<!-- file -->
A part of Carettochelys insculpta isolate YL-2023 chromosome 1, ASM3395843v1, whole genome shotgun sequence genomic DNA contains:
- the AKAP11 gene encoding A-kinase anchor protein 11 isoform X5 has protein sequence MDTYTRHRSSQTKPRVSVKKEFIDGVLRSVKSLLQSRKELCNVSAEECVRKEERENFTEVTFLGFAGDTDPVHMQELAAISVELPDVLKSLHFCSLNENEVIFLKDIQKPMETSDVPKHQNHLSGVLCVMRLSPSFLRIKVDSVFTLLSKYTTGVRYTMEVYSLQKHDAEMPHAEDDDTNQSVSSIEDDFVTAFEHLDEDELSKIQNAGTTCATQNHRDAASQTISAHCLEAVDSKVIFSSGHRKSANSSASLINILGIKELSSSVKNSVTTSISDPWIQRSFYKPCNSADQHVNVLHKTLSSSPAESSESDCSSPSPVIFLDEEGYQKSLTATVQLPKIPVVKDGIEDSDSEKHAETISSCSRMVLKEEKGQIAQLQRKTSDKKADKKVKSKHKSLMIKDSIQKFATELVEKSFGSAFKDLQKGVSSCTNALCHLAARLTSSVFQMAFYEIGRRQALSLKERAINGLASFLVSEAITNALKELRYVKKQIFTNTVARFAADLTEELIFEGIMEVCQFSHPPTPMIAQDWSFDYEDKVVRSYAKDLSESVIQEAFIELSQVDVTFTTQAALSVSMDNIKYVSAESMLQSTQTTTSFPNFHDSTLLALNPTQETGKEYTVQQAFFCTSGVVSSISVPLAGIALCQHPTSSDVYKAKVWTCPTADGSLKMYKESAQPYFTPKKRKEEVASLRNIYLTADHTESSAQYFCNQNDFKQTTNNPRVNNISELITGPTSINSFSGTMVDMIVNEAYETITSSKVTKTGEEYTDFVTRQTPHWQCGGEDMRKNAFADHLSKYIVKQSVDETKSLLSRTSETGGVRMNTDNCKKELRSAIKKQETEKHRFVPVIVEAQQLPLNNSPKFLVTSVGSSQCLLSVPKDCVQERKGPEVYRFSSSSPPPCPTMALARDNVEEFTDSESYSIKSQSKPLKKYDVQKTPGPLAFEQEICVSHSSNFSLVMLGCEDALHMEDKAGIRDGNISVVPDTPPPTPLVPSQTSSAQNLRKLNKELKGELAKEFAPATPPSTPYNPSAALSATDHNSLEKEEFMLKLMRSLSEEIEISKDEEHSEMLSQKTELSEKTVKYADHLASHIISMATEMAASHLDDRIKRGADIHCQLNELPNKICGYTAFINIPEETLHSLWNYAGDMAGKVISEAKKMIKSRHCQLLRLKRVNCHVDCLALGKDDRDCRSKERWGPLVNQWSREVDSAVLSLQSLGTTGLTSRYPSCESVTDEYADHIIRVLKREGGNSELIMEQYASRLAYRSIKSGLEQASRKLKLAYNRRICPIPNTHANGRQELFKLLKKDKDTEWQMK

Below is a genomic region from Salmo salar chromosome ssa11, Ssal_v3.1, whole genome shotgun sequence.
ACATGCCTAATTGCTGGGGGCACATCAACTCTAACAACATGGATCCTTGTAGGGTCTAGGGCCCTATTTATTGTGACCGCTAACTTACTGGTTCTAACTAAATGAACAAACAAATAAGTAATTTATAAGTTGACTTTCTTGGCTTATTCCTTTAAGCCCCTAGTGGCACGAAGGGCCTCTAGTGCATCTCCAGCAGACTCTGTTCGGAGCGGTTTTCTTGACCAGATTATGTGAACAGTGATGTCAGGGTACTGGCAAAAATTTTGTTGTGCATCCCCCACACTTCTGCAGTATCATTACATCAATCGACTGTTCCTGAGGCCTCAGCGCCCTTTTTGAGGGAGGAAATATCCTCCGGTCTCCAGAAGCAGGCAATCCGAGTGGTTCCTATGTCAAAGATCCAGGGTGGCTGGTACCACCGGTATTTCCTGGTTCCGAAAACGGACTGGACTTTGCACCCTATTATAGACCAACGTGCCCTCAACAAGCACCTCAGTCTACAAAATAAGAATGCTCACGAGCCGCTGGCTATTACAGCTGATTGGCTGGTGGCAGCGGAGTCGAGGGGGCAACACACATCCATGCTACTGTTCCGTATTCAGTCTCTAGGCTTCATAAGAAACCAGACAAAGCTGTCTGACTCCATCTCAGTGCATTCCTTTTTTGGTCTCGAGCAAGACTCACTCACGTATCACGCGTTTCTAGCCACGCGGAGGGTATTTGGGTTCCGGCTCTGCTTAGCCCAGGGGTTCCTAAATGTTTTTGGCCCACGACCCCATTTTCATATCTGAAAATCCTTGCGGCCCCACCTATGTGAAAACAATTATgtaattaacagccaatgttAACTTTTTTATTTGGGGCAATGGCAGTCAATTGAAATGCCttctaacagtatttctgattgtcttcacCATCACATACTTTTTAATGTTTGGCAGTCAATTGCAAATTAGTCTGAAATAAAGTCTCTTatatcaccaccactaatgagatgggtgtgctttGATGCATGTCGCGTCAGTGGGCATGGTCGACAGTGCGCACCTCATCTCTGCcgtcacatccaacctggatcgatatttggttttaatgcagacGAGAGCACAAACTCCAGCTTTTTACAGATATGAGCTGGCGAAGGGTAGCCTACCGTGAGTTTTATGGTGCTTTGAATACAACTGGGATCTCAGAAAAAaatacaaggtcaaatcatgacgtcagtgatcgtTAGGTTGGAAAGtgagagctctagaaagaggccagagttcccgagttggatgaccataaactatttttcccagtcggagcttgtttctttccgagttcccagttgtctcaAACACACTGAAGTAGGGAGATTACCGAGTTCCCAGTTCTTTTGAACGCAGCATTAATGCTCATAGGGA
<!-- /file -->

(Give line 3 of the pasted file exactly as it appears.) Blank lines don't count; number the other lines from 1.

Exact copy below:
Below is a genomic region from Salmo salar chromosome ssa11, Ssal_v3.1, whole genome shotgun sequence.